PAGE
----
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CCSO: Wood-Chipper Victim Previously Caught Drinking at Appling Business

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The Columbia County worker who suffered a horrific death inside a wood chipper this month may have contributed to the freak accident by drinking on the job, authorities said in an investigative summary.

Ralph Pickens, 63, of McCormick, S.C., was killed Feb. 5 at Pollard Lumber Company after entering an industrial conveyor wood chipper at the Appling business, authorities said. Officers found an empty 200 ml bottle of McCormick Vodka in a brown paper bag in his booth.

The tragic event is detailed in a final report from the Columbia County Sheriff’s Office.

The officer concluded, “Ralph being caught drinking on the job several times and also being caught on the vibrating table, without cutting off the machine several times, and finding an empty liquor bottle in his booth leads me to think that for some reason Ralph became unconscious, whether due to a health issue, drinking, or hitting his head on something and fell onto the vibrating table, which led him to enter the wood chipper.”

The report continues, “I believe if Ralph had been conscious, he would have been able to get himself off the vibrating table in time to avoid getting caught in the wood chipper.”

The wood chipping machine at Pollard Lumber Company is a large, complex system involving a vibrating table, chipper, and conveyor belts to process scrap wood. Human remains were found scattered throughout the machine. The investigation revealed that Pickens had been seen near the wood chipper just before the accident.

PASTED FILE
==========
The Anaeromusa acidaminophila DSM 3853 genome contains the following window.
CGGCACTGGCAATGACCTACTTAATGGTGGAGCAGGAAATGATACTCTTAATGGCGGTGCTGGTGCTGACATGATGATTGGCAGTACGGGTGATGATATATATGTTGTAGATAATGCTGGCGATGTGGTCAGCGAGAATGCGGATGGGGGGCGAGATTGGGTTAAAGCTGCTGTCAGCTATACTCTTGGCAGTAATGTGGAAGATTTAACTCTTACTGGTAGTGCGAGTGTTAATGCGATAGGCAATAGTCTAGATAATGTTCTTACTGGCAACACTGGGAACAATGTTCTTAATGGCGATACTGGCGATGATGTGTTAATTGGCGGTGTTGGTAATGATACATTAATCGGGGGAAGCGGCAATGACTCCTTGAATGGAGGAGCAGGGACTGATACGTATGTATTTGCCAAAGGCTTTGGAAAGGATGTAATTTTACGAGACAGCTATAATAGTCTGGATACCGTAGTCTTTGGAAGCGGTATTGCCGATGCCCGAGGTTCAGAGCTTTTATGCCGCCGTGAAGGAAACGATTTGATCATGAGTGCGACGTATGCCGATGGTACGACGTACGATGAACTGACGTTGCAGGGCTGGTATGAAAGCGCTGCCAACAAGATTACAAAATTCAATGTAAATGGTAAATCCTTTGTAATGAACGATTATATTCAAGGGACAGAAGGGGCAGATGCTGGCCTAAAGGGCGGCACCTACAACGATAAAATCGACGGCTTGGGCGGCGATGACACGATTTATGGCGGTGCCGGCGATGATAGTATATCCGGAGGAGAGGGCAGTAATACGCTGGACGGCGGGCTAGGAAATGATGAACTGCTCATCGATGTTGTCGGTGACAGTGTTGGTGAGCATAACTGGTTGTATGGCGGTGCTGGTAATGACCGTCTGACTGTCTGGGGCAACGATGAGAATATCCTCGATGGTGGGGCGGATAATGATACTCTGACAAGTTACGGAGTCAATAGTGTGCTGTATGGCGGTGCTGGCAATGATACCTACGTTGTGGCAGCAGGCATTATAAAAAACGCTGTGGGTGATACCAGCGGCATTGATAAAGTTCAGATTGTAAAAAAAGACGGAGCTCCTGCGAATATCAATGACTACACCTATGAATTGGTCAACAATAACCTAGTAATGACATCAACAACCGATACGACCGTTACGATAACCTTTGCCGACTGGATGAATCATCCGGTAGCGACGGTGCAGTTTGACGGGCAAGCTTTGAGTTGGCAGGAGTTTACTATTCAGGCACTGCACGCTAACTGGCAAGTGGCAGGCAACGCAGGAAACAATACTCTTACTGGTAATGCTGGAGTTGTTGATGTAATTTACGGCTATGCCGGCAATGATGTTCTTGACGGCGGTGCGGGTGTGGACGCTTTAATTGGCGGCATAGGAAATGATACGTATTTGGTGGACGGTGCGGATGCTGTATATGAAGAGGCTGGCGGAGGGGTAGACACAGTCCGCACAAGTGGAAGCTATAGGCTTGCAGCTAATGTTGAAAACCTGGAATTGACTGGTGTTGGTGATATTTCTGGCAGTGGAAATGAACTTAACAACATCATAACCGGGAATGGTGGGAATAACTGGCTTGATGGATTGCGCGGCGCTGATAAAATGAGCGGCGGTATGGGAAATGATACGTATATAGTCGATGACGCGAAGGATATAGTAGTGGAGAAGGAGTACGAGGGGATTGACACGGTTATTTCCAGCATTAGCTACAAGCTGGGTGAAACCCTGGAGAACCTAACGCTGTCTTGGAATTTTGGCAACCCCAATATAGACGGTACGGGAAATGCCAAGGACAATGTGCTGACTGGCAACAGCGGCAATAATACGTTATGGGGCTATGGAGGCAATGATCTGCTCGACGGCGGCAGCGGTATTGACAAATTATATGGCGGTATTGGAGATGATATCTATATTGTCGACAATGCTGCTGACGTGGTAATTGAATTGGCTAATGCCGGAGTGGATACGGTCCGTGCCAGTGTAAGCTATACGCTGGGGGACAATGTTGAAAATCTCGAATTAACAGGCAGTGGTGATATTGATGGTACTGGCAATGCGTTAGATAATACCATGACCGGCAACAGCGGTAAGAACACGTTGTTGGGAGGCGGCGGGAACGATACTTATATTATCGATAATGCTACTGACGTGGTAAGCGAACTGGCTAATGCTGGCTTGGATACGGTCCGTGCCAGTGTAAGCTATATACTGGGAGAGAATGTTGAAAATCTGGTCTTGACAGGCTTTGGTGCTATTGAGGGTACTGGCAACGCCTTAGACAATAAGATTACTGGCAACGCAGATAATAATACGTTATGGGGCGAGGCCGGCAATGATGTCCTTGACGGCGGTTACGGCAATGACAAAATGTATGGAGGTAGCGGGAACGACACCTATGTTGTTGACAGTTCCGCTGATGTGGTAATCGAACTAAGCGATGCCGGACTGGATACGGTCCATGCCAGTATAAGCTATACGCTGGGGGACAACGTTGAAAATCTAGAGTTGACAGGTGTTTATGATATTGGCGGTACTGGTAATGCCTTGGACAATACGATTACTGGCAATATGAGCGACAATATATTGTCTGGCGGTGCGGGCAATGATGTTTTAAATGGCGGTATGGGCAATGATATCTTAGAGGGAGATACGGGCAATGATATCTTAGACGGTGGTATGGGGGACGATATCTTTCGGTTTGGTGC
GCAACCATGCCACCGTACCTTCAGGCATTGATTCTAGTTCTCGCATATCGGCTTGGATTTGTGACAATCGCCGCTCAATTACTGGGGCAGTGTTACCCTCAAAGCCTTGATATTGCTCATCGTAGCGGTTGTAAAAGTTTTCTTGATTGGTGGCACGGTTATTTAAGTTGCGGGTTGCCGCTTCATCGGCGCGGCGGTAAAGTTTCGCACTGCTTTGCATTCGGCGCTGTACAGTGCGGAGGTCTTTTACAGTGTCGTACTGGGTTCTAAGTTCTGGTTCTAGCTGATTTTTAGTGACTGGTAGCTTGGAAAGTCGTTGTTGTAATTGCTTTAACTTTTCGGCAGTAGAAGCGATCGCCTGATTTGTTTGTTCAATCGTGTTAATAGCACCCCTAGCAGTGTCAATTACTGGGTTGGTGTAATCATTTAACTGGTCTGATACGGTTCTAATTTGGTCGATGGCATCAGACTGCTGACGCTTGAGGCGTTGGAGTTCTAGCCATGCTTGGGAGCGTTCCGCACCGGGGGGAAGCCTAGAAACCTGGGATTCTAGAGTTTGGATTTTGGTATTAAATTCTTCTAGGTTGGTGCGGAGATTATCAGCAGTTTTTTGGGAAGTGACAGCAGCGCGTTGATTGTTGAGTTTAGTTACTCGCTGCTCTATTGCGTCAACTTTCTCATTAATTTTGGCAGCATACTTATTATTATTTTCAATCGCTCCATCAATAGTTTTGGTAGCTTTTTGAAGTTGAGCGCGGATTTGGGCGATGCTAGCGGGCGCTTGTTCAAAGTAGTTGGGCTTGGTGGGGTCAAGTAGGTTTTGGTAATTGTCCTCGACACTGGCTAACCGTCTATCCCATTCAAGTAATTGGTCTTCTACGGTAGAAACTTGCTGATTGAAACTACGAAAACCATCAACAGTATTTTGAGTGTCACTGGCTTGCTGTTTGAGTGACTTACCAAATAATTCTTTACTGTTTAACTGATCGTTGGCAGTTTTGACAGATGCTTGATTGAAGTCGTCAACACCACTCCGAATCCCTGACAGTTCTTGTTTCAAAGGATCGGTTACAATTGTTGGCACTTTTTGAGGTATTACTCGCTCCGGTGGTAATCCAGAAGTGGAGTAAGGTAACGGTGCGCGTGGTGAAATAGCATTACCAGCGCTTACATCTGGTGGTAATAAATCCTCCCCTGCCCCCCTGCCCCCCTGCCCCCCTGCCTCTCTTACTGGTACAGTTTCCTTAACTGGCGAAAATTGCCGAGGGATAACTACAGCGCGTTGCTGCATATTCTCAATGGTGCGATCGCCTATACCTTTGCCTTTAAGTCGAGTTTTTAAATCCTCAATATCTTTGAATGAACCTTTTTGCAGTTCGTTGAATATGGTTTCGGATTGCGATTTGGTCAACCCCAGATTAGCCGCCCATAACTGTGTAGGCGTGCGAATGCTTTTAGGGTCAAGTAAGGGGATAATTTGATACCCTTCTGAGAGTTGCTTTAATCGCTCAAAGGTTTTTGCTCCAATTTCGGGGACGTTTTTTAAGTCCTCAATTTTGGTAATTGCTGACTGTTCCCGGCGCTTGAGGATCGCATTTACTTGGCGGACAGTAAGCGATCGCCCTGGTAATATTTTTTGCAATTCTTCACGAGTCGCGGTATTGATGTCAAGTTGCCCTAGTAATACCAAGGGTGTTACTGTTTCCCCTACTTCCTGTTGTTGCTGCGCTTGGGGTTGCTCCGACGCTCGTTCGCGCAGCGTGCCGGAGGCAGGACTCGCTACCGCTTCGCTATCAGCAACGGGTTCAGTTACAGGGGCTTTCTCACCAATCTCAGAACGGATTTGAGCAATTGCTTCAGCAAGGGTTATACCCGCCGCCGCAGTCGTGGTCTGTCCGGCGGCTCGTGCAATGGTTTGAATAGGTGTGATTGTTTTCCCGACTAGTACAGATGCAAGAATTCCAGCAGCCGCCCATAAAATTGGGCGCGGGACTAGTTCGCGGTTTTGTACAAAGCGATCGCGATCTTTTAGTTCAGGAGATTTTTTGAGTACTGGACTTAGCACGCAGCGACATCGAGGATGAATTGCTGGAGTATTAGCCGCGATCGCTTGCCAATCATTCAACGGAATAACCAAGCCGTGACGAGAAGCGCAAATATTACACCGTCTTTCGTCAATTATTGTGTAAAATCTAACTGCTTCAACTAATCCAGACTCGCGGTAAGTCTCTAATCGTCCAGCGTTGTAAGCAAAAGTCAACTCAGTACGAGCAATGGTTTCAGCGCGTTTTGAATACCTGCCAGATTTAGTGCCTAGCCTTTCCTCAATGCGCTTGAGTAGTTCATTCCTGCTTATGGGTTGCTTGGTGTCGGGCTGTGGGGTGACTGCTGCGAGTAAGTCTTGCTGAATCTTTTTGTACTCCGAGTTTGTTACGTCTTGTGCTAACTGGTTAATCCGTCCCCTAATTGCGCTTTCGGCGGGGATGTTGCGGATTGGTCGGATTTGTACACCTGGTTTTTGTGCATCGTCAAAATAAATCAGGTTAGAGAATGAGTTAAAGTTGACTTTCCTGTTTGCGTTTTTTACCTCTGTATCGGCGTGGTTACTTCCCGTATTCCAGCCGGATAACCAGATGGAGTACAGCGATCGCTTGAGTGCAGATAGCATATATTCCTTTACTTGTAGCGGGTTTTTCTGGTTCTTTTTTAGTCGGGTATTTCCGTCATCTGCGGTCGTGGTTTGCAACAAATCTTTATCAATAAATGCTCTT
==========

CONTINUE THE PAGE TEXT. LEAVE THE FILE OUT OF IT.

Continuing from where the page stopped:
Co-worker Jeffery Parks told officers that he noticed signs of distress when he observed what appeared to be blood and clothing emerging from the wood chipper. Upon investigation, it was discovered that Pickens, the operator of the chipper, had fallen into the machine.

Witnesses recounted instances where Pickens had been observed drinking on the job, a behavior that had reportedly led to disciplinary actions in the past. Additionally, Pickens had been witnessed on the vibrating table near the chipper, a dangerous act contrary to company policy.

Pickens’ wife, Brenda Pickens, confirmed to officers that her husband drank, but stated she did not know about him consuming alcohol at work. She said her husband suffered from a stroke, and his feet dragged while he walked. But other than that, he had no major health issues that she knew of, she said.

“I explained that there was not any part of the body that we could identify and would need to get a DNA sample from any sons or daughters,” the officer wrote in the report.

Pickens was identified through a DNA sample collected from his son. The Georgia Bureau of Investigation (GBI) confirmed Pickens’ identity using a fingerprint from a finger that was in the recovered remains.

Levi Pollard with Pollard Lumber Company refuted rumors of a video capturing the accident, telling officers that cameras in the area were not operational at the time. With the GBI’s identification of Pickens’ remains, the case is considered closed, pending any further developments.

Pickens was honored in a memorial service Feb. 16 at Andrew Wardlaw Funeral Home in McCormick. On the funeral home website, Pollard co-worker Harold Cummings said he worked with the victim for four years. “I am sorry for your loss,” he said. “He was a good man.”

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Greg Rickabaugh
Greg Rickabaugh
Greg Rickabaugh is an award-winning crime reporter in the Augusta-Aiken area with experience writing for The Augusta Chronicle, The Augusta Press and serving as publisher of The Jail Report. Rickabaugh is a 1994 graduate of the University of South Carolina and has appeared on several crime documentaries on the Investigation Discovery channel.
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